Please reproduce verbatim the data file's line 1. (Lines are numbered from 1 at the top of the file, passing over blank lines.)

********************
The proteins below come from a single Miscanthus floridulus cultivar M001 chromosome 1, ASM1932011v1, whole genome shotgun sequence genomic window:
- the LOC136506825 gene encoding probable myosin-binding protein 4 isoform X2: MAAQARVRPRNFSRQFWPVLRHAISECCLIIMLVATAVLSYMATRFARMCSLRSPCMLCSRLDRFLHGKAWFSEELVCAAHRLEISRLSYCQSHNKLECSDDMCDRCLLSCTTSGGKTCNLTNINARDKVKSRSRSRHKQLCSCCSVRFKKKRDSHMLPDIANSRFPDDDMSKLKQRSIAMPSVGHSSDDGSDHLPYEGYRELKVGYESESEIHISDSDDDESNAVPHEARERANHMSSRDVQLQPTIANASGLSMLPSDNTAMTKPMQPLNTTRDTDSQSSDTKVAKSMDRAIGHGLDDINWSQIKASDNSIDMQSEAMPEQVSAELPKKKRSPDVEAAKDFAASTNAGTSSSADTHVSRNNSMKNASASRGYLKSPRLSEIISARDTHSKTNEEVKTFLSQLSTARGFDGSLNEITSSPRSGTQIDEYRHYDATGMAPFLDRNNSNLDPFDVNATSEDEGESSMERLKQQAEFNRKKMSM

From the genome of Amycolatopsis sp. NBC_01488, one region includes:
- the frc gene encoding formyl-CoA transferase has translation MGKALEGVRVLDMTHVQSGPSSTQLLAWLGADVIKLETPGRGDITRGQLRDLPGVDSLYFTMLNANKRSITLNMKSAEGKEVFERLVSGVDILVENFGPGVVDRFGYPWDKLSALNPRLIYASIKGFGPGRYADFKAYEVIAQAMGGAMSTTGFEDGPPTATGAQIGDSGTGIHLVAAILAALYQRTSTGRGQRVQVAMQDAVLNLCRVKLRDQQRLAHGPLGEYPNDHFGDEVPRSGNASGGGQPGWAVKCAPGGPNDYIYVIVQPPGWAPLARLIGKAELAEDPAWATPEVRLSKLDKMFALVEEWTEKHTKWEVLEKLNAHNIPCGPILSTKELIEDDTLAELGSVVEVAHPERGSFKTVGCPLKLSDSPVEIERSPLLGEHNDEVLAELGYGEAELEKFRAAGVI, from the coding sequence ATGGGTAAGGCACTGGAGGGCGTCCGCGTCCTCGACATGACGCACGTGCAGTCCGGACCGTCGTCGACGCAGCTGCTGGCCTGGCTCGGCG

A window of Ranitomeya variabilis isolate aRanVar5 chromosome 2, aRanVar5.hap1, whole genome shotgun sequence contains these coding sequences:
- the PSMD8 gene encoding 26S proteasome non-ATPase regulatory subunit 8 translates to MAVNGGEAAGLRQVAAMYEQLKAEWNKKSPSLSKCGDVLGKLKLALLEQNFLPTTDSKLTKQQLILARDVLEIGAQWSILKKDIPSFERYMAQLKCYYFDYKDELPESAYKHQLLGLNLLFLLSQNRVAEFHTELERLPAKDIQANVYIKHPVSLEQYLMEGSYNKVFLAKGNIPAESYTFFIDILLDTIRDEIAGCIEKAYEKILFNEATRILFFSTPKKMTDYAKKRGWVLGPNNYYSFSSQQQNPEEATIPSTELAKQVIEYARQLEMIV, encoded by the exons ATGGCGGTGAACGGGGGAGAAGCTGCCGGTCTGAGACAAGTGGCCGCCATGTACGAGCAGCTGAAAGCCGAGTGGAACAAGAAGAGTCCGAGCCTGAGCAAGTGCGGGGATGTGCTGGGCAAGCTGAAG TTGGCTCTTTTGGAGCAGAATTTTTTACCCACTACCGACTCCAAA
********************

The proteins below come from a single Miscanthus floridulus cultivar M001 chromosome 1, ASM1932011v1, whole genome shotgun sequence genomic window: